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Child Marriage Outlawed

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  • Child Marriage Outlawed

    Child Marriage legally outlawed in the Philippines

    In the Philippines, one in every 6 girls get married before the age of 18. But on Thursday, child marriage became illegal in the country as a new ban went into place. The Philippines is saddled with gender inequality and a culture that has long accepted child marriage as a common practice.

    In fact, Plan International, a British rights group, said that the Philippines has the 12th highest amount of child marriage in the world. But now President Rodrigo Duterte has signed into law the new ban on child marriages with harsh consequences for violators.

    Those caught marrying or living with someone under the age of 18 can be sentenced to up to 12 years in prison, and those who assist by arranging a marriage or officiating a wedding ceremony with an underage bride can receive the same prison term.

    The new law reframes child marriage not as a cultural tradition but a form of child abuse, saying that it “debases, degrades, and demeans the intrinsic worth and dignity of children.” The Philippine government says this new law brings the country in line with international standards regarding the rights of women and children.

    The United Nations Children’s Fund issued a report last year that last year more than half a billion girls were involved in child marriages around the world. Though the tradition of child marriages is declining in popularity in most parts of the world, it’s still a significant problem in South Asia and sub-Saharan Africa.

    While the law went into effect on Thursday, there have been some parts of the law that have been delayed from going into effect right away, allowing for a one year transitional period for child marriages in indigenous communities and amongst Muslim people, two demographics where children being married is fairly common.

  • #2
    Philippines anti-child marriage law passed, age of consent law next

    The landmark passage of a law banning child marriage in the Philippines enacted on Thursday hopes to turn the cultural tides on whether marriage, relationships, and sex with those under the age of 18 is a cultural practice or statutory rape. While the law is viewed as a huge win, the fight still continues to raise the age of consent in the country from 12 to 16, and push the government for stricter enforcement while revising the cultural ethos in a country rife with gender inequality and long-standing practice of adult men dating or marrying young girls.

    The age of consent for a child in the Philippines has been 12 for the past 90 years, one of the youngest in the world and the youngest in all of Asia. This has led to 1 and 6 girls in the Philippines marrying before the age of 18 and one child in 5 being the victim of sexual abuse.

    But where is the line between consent and abuse when a minor is involved; what age sets that threshold? The Supreme Court in the Philippines recently acquitted a 27 year old man for impregnating a 12 year old child, arguing that their 2 children together were consensual and it is more damaging to break up a family unit.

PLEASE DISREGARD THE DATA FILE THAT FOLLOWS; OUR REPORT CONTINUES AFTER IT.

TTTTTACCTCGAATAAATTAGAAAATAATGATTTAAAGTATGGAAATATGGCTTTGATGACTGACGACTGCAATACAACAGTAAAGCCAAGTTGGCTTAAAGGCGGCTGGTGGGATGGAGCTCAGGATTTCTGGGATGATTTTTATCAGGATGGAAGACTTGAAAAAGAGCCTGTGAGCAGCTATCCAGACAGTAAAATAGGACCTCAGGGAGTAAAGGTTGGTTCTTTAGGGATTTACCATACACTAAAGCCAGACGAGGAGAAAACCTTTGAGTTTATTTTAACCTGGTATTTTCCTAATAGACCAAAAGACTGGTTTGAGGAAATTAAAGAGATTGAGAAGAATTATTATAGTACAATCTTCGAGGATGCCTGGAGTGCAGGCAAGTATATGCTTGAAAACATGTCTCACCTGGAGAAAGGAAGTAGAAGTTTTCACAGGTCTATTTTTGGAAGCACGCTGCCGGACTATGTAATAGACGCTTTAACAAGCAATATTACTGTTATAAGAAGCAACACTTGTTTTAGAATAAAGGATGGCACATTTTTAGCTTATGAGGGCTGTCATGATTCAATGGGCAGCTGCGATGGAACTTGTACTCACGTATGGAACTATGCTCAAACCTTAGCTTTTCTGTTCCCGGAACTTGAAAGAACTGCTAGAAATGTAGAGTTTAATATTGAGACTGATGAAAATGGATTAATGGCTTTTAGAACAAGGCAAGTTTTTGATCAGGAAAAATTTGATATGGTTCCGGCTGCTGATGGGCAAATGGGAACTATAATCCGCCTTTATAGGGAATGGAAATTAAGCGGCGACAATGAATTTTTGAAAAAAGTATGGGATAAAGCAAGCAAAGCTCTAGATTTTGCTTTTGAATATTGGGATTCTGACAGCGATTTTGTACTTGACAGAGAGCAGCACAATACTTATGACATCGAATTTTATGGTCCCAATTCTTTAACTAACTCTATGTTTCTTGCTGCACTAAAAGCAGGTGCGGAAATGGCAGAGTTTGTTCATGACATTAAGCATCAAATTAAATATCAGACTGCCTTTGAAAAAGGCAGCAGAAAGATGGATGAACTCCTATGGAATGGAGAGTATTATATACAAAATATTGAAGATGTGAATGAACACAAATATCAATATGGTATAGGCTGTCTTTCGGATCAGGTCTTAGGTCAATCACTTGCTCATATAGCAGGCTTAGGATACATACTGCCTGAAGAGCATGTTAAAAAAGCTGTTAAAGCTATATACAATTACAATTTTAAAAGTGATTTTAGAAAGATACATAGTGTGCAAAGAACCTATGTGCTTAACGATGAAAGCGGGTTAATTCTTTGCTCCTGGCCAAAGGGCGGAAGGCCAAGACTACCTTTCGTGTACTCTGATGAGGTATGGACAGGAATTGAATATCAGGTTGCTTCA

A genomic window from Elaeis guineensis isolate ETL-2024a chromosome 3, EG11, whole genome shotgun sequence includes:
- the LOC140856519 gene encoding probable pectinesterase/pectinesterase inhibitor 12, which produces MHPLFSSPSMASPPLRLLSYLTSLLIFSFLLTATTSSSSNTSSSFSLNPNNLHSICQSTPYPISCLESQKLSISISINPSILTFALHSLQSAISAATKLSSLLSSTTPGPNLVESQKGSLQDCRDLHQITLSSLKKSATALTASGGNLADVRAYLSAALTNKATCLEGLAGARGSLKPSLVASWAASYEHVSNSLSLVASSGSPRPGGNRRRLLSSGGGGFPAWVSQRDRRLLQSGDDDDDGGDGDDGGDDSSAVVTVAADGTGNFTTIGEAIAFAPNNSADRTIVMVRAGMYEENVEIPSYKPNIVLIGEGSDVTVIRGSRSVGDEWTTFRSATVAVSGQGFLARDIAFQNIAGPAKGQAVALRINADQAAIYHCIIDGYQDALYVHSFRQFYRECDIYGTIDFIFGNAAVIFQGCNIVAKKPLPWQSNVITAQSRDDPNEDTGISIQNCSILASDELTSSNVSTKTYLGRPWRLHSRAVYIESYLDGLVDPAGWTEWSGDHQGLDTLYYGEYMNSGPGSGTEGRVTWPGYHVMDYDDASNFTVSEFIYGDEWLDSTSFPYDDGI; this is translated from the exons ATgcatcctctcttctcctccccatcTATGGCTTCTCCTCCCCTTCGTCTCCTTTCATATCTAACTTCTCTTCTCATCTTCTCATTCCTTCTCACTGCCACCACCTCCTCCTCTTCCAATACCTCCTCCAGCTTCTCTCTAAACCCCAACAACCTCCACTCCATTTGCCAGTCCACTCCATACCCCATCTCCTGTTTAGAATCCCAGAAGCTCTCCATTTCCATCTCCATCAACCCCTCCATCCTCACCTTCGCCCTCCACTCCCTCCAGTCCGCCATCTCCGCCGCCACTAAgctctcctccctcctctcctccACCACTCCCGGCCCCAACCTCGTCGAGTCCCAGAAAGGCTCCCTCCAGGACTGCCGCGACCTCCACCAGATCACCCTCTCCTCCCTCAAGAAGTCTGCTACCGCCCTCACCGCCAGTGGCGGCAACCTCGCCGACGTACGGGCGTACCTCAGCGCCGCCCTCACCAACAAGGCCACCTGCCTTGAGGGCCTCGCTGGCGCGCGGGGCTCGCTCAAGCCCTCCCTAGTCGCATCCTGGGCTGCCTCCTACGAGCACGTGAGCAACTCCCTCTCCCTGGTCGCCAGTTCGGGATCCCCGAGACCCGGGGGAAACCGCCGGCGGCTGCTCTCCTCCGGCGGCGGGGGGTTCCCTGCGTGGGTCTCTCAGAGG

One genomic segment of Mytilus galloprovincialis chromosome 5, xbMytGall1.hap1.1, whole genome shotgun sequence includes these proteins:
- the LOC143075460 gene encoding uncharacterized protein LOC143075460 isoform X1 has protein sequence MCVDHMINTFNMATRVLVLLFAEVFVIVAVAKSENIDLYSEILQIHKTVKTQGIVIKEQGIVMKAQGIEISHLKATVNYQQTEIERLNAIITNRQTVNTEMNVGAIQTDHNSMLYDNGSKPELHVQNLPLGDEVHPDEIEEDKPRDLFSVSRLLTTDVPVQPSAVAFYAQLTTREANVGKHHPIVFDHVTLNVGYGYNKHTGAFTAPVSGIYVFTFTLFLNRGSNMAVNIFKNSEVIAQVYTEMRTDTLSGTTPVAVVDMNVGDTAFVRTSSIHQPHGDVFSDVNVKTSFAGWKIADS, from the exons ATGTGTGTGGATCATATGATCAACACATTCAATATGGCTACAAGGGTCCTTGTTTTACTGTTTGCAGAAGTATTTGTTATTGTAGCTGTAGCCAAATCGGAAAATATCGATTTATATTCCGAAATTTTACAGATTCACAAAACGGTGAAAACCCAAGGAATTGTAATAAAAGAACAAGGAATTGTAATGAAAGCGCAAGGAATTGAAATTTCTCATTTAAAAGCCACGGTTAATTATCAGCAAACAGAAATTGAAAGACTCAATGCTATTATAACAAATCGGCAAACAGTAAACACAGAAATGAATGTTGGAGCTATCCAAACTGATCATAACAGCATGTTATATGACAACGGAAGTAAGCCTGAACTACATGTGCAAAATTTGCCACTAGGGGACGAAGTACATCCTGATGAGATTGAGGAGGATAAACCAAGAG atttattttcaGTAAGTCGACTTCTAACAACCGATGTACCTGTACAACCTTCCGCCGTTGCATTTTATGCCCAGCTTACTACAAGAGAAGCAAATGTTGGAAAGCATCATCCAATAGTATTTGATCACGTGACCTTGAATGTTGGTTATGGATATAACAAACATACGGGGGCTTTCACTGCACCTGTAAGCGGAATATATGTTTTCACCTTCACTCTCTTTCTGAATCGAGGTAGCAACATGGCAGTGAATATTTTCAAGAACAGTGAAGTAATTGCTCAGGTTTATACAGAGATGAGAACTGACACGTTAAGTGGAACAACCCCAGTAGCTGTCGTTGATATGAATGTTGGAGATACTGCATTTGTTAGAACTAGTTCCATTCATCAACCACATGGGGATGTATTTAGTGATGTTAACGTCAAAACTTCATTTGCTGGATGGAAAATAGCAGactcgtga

With such a young age of consent, the abuse is often doubled for children not mature enough to understand their actions as someone caught engaging with a minor will inevitably lead to interrogations where the child is obligated to answer whether they consented, whether they enjoyed it or got pleasure from the act as defendants build their cases.

    A bill to raise the age of consent from 12 to 16 passed the Senate with a unanimous vote, with the House of Representatives passing a similar bill. The two must be combined together now to be signed into law by President Rodrigo Duterte. They will add amendments to the 1997 Anti-Rape Act to raise the age of consent to 16 and to revise some of the laws such as removing gender bias from what constitutes rape.

    While the Philippines is clearly making progress and moving in the right direction, advocates for child safety still say that enforcement is weak and that the country it’s often a playground for child sexual predators and sex tourists.

    And aside from the reputation that attracts child sex predators, the culture of the Philippines is made of equal parts devout Catholicism, overwhelming emphasis on the family unit, and conservative values, creating massive pressure against anyone victimized from speaking up. A UNICEF figure shows that the global average of sexually abused or exploited children is about 12.5% but in the Philippines, known cases are at least 17%.

    While many laws have been passed over the year to fight this, the cultural norms and the lack of enforcement have got to change. In 1992, a law was passed against sex with child prostitutes, the Anti-Rape Act passed in 1997, a law against owning or making child pornography was passed in 2009, and child trafficking laws were put in place in 2013. Now the child marriage law passed this week will hopefully be joined soon by the law raising the age of consent which has passed the Senate and is awaiting the president’s signature.